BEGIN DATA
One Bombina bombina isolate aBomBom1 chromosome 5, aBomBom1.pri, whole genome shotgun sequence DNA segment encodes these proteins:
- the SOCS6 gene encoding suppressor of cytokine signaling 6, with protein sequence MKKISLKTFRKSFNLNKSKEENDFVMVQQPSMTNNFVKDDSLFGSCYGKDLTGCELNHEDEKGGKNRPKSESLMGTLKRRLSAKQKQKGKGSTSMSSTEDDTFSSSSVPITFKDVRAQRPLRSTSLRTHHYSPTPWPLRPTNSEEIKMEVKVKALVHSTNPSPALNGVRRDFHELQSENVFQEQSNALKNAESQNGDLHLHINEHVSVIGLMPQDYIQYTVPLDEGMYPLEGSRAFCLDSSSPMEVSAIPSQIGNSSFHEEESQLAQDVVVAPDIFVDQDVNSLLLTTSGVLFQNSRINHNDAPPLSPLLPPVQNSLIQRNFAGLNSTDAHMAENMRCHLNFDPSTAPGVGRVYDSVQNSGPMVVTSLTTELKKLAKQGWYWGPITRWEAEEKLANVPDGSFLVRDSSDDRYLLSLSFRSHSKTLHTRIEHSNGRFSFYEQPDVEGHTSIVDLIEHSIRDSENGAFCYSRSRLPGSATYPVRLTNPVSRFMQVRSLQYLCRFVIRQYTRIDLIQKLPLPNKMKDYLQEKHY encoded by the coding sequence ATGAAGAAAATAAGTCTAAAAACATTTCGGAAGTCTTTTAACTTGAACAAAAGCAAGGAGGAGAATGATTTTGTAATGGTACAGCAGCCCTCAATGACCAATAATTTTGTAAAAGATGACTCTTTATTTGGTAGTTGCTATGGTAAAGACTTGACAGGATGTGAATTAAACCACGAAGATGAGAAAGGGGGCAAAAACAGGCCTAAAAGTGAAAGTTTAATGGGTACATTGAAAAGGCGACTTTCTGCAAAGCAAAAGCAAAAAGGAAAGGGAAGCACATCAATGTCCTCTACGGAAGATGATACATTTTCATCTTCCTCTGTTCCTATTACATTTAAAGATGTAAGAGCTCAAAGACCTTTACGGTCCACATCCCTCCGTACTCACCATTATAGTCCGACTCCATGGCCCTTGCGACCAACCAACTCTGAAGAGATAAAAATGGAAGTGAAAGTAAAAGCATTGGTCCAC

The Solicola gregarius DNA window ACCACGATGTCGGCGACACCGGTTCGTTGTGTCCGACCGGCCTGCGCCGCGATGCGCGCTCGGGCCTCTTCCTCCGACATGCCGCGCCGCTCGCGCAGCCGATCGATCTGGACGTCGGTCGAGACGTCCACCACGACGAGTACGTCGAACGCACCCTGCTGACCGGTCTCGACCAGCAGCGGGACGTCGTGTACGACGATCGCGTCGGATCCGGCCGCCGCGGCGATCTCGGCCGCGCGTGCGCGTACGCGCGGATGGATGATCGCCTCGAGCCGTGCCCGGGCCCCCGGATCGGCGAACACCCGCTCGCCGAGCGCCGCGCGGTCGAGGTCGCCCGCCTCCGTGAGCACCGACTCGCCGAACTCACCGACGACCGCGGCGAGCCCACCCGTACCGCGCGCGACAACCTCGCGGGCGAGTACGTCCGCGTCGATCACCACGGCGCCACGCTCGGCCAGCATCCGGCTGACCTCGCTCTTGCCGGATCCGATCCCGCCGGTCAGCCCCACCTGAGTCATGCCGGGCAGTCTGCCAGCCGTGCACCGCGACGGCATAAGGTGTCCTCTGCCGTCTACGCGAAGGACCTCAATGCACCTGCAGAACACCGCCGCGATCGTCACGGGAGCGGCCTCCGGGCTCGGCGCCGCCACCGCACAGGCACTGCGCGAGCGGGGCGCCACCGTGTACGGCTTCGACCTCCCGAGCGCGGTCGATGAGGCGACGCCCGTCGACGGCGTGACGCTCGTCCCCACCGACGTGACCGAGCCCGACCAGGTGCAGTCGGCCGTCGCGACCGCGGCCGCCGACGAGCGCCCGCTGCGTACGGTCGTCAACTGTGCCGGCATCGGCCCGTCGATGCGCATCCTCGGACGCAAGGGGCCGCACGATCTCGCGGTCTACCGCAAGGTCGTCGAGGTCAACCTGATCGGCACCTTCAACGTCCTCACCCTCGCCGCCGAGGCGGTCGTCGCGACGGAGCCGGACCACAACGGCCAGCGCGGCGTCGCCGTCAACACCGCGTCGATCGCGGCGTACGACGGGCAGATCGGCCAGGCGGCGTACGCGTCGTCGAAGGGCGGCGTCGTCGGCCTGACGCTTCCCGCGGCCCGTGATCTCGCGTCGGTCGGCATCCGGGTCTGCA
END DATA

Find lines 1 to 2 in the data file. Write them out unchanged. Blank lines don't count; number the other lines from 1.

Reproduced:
One Bombina bombina isolate aBomBom1 chromosome 5, aBomBom1.pri, whole genome shotgun sequence DNA segment encodes these proteins:
- the SOCS6 gene encoding suppressor of cytokine signaling 6, with protein sequence MKKISLKTFRKSFNLNKSKEENDFVMVQQPSMTNNFVKDDSLFGSCYGKDLTGCELNHEDEKGGKNRPKSESLMGTLKRRLSAKQKQKGKGSTSMSSTEDDTFSSSSVPITFKDVRAQRPLRSTSLRTHHYSPTPWPLRPTNSEEIKMEVKVKALVHSTNPSPALNGVRRDFHELQSENVFQEQSNALKNAESQNGDLHLHINEHVSVIGLMPQDYIQYTVPLDEGMYPLEGSRAFCLDSSSPMEVSAIPSQIGNSSFHEEESQLAQDVVVAPDIFVDQDVNSLLLTTSGVLFQNSRINHNDAPPLSPLLPPVQNSLIQRNFAGLNSTDAHMAENMRCHLNFDPSTAPGVGRVYDSVQNSGPMVVTSLTTELKKLAKQGWYWGPITRWEAEEKLANVPDGSFLVRDSSDDRYLLSLSFRSHSKTLHTRIEHSNGRFSFYEQPDVEGHTSIVDLIEHSIRDSENGAFCYSRSRLPGSATYPVRLTNPVSRFMQVRSLQYLCRFVIRQYTRIDLIQKLPLPNKMKDYLQEKHY encoded by the coding sequence ATGAAGAAAATAAGTCTAAAAACATTTCGGAAGTCTTTTAACTTGAACAAAAGCAAGGAGGAGAATGATTTTGTAATGGTACAGCAGCCCTCAATGACCAATAATTTTGTAAAAGATGACTCTTTATTTGGTAGTTGCTATGGTAAAGACTTGACAGGATGTGAATTAAACCACGAAGATGAGAAAGGGGGCAAAAACAGGCCTAAAAGTGAAAGTTTAATGGGTACATTGAAAAGGCGACTTTCTGCAAAGCAAAAGCAAAAAGGAAAGGGAAGCACATCAATGTCCTCTACGGAAGATGATACATTTTCATCTTCCTCTGTTCCTATTACATTTAAAGATGTAAGAGCTCAAAGACCTTTACGGTCCACATCCCTCCGTACTCACCATTATAGTCCGACTCCATGGCCCTTGCGACCAACCAACTCTGAAGAGATAAAAATGGAAGTGAAAGTAAAAGCATTGGTCCAC